Medical myths: Eating before bedtime makes you fat

Max Pemberton

Know your medical facts from myths? There are a lot of old wives' tales out there. But where do they come from and what is the truth? This week, does eating before bed make you fat?


What's the truth?

 All you lovers of midnight snacks, fear not. There's no evidence that eating late at night increases weight gain. The simple truth is that if you eat more calories than you expend, you'll put on weight; if you eat fewer, you'll lose it. The time of day you consume those calories doesn't really matter.


Where did the myth come from?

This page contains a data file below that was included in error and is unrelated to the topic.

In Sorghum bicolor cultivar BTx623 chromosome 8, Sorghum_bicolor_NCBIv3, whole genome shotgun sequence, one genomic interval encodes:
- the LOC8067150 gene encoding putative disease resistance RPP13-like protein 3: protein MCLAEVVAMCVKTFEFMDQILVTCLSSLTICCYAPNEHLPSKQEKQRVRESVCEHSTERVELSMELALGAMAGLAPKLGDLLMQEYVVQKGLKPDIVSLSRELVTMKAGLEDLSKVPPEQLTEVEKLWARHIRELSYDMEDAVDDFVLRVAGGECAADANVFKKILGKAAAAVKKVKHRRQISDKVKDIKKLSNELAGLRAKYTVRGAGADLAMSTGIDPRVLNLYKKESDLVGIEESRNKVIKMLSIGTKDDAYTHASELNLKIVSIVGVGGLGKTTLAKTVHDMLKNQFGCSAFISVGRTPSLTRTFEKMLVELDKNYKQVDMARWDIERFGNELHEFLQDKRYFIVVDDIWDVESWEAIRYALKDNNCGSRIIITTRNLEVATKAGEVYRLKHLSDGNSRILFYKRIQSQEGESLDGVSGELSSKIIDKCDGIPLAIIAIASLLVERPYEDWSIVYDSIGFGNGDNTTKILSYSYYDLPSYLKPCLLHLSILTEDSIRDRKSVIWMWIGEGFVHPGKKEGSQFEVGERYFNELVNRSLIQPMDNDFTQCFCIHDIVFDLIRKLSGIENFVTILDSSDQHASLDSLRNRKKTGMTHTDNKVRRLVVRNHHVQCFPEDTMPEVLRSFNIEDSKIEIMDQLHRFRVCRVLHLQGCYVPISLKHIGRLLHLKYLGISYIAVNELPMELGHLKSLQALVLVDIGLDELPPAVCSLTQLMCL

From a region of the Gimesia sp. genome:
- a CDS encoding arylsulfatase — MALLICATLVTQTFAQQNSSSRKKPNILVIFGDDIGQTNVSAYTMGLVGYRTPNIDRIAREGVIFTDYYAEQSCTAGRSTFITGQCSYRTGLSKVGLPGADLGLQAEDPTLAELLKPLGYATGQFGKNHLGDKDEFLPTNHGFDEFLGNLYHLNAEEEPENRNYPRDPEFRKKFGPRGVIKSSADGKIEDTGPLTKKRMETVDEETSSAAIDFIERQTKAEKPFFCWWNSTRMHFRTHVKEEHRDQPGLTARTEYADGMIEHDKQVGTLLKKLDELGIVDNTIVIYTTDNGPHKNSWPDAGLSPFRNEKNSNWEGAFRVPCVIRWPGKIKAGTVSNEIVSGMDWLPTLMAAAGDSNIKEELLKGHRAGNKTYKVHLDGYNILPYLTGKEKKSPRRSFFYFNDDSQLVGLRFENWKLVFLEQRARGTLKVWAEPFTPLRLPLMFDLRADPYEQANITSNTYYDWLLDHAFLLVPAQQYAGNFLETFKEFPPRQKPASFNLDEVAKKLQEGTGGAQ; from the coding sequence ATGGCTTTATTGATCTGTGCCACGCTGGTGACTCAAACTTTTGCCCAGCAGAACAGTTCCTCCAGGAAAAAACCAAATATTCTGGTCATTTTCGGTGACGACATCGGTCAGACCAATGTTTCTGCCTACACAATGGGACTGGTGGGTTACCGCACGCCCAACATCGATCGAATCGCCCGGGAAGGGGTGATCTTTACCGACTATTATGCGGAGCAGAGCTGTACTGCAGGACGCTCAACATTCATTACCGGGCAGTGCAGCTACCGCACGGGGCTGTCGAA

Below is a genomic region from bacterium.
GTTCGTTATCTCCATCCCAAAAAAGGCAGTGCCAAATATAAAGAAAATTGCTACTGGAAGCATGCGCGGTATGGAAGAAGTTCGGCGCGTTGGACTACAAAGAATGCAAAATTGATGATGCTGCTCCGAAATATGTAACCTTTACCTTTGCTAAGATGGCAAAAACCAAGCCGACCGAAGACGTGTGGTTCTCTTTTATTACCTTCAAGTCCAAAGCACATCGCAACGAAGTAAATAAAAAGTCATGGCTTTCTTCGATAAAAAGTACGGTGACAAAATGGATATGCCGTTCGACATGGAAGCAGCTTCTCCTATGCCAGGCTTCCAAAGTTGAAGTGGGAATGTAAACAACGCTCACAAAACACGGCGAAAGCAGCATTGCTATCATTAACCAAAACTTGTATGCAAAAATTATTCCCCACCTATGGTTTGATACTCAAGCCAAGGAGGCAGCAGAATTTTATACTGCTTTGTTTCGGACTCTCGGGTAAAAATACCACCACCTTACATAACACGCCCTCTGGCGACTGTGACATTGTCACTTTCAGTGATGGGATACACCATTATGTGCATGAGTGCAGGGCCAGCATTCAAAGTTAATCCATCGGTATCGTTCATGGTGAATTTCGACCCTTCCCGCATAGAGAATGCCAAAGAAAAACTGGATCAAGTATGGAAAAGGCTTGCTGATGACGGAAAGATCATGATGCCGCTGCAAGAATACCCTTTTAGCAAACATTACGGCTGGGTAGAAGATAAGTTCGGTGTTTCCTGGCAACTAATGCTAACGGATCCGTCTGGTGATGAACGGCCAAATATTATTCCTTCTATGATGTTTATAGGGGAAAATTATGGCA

Eating at night

It seems to be from a number of fad diets that discouraged the eating of carbohydrates past a certain time in the evening. The theory is that if you eat carb-rich food and then go to bed, the body isn't able to use the energy because you're asleep, and so stores it as fat. But this simply isn't how the body works — and there's not a jot of evidence to say otherwise.

Don't get too complacent, though: snacking at any time of day can lead to weight gain, so you do still have to watch your daily calorie intake.


So there's nothing to worry about?

Well, while eating late at night might not make you any fatter than eating at any other time of day, that doesn't mean it's not bad for your teeth—if you don't brush them after eating and before going to sleep.

When we sleep we produce less saliva and this means the bacteria in our mouths can reproduce more. If there are still sugars from our food in our mouth, more bacteria can grow, and do even more damage to our teeth.